Organization aims to create new leaders

Story by Tuesday Wustrack

With today’s expectations of life, it can be difficult to achieve your goals. But there is now an organization on the UW-Eau Claire campus that can help you get there.

The National Society of Leadership and Success is an organization new to campus aiming to create and grow students to become leaders during their time in college. President Katie Nelson said the group wants want students to feel confident in finding a job and succeeding in life after graduation..

“It’s a really great way to get out there in the community while improving your leadership skills,” she said.

NSLS is a national organization on 291 college campuses in the United States, according to the NSLS website. The head office of NSLS contacted Nelson about bringing a chapter to Eau Claire. After researching the organization and speaking to people at the UW-Madison chapter, Nelson agreed to start the group here in Eau Claire.

Through student and professor contacts, along with social media sites, a large group of students applied to be a part of the executive board and committees. Nelson said those positions involve activities such as fundraising, publicity and community service.

NSLS officially became an Eau Claire organization in the fall of 2011. As of this spring, NSLS expanded its membership to around 550 students, she said.

“I think it’s a lot of different things for a lot of different people,” Society Events Chair Dan Feldhacker said. “For me, the main point of NSLS is a tool.”

Feldhacker likes NSLS because the organization helps set up connections for his future. All members have access to a special job website, a place where employers look for future employees.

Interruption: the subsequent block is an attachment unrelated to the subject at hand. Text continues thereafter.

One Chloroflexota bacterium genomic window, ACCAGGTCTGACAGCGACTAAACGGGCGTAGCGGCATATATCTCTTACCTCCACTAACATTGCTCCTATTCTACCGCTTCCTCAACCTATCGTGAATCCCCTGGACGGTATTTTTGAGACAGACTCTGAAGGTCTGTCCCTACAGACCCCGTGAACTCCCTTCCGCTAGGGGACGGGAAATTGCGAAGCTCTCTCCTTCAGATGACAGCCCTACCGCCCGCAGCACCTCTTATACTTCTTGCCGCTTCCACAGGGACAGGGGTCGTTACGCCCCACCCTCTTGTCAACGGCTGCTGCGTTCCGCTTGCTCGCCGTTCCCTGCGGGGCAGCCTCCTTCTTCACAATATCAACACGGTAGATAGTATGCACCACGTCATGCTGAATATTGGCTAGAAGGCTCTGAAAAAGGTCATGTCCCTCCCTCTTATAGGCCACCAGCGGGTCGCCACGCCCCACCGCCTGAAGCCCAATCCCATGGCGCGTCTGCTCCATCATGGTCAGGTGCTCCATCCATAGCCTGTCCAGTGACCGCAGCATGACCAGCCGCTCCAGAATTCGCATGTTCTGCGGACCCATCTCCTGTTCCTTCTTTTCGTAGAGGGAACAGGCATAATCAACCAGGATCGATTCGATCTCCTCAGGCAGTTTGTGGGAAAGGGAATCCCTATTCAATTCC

Fundraising Chair Michelle Manthey said she joined the organization because she thought it would be a good résumé builder.

“I’ve always liked being in a leadership role but hadn’t been able to really demonstrate it that well yet at the university,” she said. “I thought it would be a good way to have the opportunity to do that.”

NSLS has several requirements members need to fulfill in order to be initiated into the organization. One way is through student networking teams.
Members get into smaller groups every other week to network with each other and share their personal goals, Nelson said.

“We help each other out and figure out what steps have to be taken in order to reach those goals,” she said. “We hold each
other accountable.”

Nelson recently reached one of her goals of finishing five job applications. During the SNTs, Nelson’s group members gave her suggestions for successfully completing the goal, such as looking at online job boards and contacting people that could have connections to the jobs for which she applied.

Another way to build relationships and to help students grow individually is by listening to and interacting with speakers, Nelson said.

NSLS chapters across the nation can tune in to broadcasts of speakers discussing their personal success stories. Speakers have included Patch Adams, Steven Covey and Food Network’s Alton Brown.

The general NSLS meetings also include an in-person speaker. This semester’s first meeting introduced the organization’s adviser Robin Johengen from Career Services. She offered insight on the importance of networking and how to improve those skills via tools such as LinkedIn, Manthey said.

“We’ve been getting quite a turnout,” Feldhacker said.

Manthey said students enjoy attending speaker events because it shows them different perspectives on how to be leaders and be successful in their goals.

When members are not attending meetings or listening to speakers, they are involved in other community events and fundraisers. NSLS is currently working on a campus book drive in order to recycle books and donate them to third-world countries, Nelson said. They have also volunteered with Feed My People Food Bank, Habitat for Humanity and The Children’s Museum of Eau Claire. Manthey said NSLS has future plans to work with Bolton Refuge House as well.

Feldhacker is currently planning a high school leadership seminar, where members will hold workshops for students to create the same values of leadership and success as NSLS does, he said.

The group has been given lots of freedom to determine how to run the organization. Nelson believes this will help the group come together.

“We can take this whichever way we want.”